NEW YORK (CNNMoney) -- Pop quiz: What's the fastest-growing portion of the federal budget this year?
There are a number of good candidates. Maybe it's Social Security. We know the baby boomers are retiring. Is it defense? The Pentagon is fighting wars in Afghanistan and Iraq, after all.
Maybe it's the ongoing cost of those bailouts that Congress passed more than two years ago.
OK, suspense over. It's the interest on the national debt, according to the Congressional Budget Office.
Every month, CBO prepares a two-page balance sheet that summarizes what the government is spending and taking in. The latest version, released Monday, reports that Uncle Sam has paid $80 billion in net interest on the federal debt through the first four months of the 2011 fiscal year.
That represents a 9.1% increase over the same period last year.
The four-month period offers just a snapshot of the year. And the CBO report distills the gigantic federal budget, with its thousands of different programs, into nine big categories.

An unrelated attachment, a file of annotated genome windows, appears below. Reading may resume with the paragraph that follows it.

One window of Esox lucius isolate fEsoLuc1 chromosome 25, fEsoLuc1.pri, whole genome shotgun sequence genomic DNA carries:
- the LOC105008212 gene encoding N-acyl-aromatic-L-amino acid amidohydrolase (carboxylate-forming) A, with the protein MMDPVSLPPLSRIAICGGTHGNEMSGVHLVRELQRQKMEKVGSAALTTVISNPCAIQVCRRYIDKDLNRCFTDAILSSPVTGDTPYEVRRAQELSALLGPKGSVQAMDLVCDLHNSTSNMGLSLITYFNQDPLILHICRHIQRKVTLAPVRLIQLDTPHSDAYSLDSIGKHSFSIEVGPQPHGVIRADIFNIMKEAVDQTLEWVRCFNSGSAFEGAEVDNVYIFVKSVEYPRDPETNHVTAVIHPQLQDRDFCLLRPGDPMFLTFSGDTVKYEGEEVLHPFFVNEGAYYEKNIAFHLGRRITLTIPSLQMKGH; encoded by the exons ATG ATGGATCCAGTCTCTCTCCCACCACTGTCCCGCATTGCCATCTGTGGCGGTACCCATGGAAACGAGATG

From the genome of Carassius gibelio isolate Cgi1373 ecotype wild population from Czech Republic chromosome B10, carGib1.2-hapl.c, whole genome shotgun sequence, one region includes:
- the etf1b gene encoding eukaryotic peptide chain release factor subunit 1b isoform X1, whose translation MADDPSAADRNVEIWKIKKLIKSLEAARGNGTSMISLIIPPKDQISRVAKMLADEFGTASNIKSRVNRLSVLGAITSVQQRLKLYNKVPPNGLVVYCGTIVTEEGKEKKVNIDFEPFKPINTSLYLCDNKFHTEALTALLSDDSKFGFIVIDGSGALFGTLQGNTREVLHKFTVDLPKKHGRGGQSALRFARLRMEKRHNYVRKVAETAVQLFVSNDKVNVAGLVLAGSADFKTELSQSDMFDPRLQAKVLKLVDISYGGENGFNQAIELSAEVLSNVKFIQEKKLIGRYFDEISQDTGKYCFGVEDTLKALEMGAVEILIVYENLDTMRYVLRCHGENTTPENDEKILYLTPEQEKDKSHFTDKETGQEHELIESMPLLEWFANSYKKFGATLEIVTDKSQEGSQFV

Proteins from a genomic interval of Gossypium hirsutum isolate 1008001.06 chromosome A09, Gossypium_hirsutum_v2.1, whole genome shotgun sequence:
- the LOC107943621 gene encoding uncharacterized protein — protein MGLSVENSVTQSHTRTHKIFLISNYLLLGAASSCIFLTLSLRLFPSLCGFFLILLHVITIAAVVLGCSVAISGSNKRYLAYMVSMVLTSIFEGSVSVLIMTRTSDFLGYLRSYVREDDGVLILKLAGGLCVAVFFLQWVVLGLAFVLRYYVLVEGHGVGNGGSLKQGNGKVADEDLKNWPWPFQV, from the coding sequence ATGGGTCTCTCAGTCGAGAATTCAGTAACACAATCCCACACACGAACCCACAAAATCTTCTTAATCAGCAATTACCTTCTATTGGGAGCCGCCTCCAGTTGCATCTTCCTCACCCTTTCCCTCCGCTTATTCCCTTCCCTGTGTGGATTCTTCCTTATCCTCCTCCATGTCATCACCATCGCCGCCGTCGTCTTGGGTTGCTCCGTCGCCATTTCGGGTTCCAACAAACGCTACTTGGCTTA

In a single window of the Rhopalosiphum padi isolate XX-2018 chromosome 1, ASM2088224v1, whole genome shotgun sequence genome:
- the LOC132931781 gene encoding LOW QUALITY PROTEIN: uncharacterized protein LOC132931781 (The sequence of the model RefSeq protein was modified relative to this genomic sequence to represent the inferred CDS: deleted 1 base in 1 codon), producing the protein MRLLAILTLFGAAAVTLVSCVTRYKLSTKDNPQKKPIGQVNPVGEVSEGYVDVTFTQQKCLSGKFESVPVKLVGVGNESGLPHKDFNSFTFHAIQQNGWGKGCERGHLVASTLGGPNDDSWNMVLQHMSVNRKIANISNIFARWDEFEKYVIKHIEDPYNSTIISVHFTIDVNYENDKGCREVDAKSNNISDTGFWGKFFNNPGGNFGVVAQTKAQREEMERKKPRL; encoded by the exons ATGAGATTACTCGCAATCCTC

But make no mistake: The interest on the debt is a growing chunk of the budget. Last fiscal year, interest costs rose 13.2% -- more than any other category.
CBO, in its typically understated fashion, chalks up the current year's increase to "the substantial growth in the national debt over the past year."
The government has been forced to borrow a lot because of the persistently wide gap between spending and revenue.
This week alone, the Treasury Department plans to issue $191 billion in debt to investors at home and abroad. And in fiscal 2011, the federal government is expected to have its third consecutive annual deficit exceeding $1 trillion.
As Occupy Wall Street goes on its debt-abolishing tear, thousands of people across the country are begging them to forgive their loans. More